In February 2018, Cameron Cartiere and Nancy Holmes took Border Free Bees to Mexico.
FRONDA, a non-profit organization that promotes contemporary art from an interdisciplinary perspective, hosted Simbiosis, a week-long symposium in Hidalgo, Mexico, to inspire connections between communities, institutions, and artists to protect native bees. As artists in residence, Cameron and Nancy gave three public lectures at the following institutions: Instituto de Artes, Universidad Autonoma del Estado de Hidalgo (Feb 6); CITNOVA, San Agustin Tlaxiaca (Feb 7); Universidad Politecnica Metropolitana de Hidalgo / UPMH, Tolcayuca (Feb 9). They also held a workshop with biological science researchers at Centro de Investigaciones Biologicas, Universidad Autonoma del Estado de Hidalgo/ UAEH, Pachuca (Feb 8) and gave a talk to over a hundred elementary school students at Centro Educativo, Elise Freinet, Pachuca, Hidalgo, Mexico. Javier Berlingela was our translator at most of these events.
The amazing hosts at FRONDA included Elena Barba, who is a teacher, cultural promoter and entrepreneur, and César Damián, a visual artist, editor, and art promoter. FRONDA’s objective is to promote artistic disciplines in rural and urban spaces, outside of Mexico City through the creation of projects aimed at the development, exploration, training, exchange and dissemination of interdisciplinary and intercultural art. FRONDA is an ideal partner for Border Free Bees; FRONDA promotes contemporary art as a platform that makes change possible to enhance community’s quality of life and its environment. Since 2010 FRONDA has created and curated more than a hundred activities fostering exchange between artists and other social actors, such as researchers, biologists, geographers, artisans, therapists, and gardeners, among others. They work in diverse locations: theaters, art centers, institutes, and universities. FRONDA gathers artists and community together through regularly organizing Simbiosis: Encounters of Interdisciplinary Art/ Encuentro de Arte Interdisciplinar, composed of an artists’ residence program, a symposium with talks, lectures, interdisciplinary roundtables, workshops, and public presentations, as well as outreach activities with the community.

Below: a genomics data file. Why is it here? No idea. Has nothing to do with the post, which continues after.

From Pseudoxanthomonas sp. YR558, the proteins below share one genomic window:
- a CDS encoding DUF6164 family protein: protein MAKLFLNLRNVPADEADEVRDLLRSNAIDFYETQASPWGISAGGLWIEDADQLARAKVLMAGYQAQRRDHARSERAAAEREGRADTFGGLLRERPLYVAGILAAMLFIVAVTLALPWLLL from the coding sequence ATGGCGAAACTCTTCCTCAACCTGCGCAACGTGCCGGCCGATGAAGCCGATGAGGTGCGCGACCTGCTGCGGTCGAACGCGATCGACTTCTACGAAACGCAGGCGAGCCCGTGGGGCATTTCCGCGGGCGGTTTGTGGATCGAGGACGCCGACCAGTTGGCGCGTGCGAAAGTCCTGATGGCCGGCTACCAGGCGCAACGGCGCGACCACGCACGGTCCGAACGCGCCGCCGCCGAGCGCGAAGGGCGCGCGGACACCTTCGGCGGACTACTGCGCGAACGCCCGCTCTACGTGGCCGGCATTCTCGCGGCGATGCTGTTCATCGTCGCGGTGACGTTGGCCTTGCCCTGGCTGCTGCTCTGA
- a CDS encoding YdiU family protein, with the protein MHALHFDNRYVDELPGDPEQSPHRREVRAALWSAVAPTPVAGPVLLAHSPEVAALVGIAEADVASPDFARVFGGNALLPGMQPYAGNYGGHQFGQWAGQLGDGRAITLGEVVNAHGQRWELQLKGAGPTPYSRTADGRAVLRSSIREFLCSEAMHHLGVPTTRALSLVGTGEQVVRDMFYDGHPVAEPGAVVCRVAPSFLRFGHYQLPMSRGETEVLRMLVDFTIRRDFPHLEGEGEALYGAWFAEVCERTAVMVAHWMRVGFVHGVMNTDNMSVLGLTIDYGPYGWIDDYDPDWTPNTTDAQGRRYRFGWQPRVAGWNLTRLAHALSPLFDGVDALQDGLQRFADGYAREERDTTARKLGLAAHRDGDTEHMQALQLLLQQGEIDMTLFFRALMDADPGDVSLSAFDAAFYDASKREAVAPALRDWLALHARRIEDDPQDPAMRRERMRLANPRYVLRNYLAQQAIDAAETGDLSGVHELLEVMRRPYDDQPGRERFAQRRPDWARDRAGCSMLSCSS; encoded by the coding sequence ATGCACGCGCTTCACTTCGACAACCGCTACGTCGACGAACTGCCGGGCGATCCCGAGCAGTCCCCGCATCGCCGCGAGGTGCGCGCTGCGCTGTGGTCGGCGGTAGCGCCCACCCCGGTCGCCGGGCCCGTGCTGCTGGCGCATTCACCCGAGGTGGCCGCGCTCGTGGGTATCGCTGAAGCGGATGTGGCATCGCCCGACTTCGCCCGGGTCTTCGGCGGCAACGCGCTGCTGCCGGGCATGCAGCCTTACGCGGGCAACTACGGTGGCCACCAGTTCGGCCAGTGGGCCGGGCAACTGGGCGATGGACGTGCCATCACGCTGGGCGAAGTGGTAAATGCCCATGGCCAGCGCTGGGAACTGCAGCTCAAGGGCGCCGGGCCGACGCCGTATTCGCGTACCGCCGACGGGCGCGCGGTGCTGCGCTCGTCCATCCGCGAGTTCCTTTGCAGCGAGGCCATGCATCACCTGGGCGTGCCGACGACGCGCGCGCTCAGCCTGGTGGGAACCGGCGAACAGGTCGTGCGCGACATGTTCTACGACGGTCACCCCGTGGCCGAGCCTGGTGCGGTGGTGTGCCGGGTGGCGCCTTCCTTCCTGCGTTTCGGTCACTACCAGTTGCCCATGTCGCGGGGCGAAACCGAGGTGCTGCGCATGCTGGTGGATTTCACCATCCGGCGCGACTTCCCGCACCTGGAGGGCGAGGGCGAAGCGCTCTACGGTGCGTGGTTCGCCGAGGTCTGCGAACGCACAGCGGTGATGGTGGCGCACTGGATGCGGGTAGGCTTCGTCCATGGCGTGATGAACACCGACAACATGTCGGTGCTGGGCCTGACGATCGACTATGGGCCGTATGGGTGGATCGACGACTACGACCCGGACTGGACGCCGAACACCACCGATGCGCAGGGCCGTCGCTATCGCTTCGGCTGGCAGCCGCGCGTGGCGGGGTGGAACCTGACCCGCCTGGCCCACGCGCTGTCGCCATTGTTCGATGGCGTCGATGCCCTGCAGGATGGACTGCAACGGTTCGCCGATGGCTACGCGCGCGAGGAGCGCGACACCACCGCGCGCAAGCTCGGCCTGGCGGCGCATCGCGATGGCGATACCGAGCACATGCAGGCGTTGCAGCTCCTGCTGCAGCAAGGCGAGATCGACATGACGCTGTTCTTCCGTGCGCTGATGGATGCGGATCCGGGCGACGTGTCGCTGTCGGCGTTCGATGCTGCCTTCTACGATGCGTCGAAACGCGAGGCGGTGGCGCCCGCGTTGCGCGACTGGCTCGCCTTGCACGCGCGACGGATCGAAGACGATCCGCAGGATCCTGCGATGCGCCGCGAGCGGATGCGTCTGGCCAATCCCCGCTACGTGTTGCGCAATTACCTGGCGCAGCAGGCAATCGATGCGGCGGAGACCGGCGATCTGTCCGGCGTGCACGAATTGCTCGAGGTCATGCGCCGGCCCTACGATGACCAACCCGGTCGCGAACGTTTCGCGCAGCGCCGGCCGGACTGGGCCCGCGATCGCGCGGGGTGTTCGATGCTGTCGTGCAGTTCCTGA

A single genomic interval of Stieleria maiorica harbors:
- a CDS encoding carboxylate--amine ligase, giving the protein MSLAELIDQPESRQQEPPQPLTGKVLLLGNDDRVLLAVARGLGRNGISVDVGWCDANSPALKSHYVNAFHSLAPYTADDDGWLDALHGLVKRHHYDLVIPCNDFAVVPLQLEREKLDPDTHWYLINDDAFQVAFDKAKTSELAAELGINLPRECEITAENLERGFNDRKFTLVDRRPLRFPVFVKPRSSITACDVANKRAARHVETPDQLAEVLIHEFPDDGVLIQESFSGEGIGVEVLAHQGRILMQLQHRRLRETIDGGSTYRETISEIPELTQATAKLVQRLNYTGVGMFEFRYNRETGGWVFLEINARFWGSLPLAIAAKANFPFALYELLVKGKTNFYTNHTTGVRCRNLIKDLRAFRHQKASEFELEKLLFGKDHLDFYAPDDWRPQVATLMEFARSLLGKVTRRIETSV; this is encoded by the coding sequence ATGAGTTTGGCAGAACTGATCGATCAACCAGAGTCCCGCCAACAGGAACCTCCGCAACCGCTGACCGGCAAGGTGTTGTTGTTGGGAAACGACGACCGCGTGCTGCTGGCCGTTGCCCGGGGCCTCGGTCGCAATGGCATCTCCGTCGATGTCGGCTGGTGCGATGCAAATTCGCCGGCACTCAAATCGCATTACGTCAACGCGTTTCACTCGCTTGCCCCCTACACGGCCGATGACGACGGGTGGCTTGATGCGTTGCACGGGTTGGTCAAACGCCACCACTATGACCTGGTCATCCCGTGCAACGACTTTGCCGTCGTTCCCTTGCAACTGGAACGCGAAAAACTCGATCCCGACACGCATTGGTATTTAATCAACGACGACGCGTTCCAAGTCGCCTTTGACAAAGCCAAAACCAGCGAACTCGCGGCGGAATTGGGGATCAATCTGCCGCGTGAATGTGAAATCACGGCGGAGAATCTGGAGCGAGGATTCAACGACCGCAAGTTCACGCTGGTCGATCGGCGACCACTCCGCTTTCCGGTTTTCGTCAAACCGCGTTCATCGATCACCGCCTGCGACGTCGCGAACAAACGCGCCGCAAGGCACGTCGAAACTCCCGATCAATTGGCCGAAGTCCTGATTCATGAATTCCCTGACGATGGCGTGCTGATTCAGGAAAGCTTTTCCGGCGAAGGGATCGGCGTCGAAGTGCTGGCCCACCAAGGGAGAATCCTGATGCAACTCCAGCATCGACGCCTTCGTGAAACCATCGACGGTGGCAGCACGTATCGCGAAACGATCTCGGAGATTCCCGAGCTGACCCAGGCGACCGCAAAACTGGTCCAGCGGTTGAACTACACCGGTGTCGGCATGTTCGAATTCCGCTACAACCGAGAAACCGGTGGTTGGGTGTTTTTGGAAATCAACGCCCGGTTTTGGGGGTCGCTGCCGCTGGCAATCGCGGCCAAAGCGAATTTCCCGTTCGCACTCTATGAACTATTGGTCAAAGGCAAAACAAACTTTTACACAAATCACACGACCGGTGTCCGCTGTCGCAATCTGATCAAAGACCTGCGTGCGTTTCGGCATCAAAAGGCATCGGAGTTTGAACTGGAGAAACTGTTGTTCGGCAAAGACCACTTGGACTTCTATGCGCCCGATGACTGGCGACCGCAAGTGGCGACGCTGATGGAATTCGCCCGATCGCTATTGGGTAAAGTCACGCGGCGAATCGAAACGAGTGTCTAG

Border Free Bees and FRONDA began conversations with several universities in Pechuca, Hidalgo Mexico about how art can bring together disciplines across the sciences and the humanities to engage communities in pollinator and pollinator habitat conservation. These discussions generated great enthusiasm and we can hardly wait to see what unfolds.
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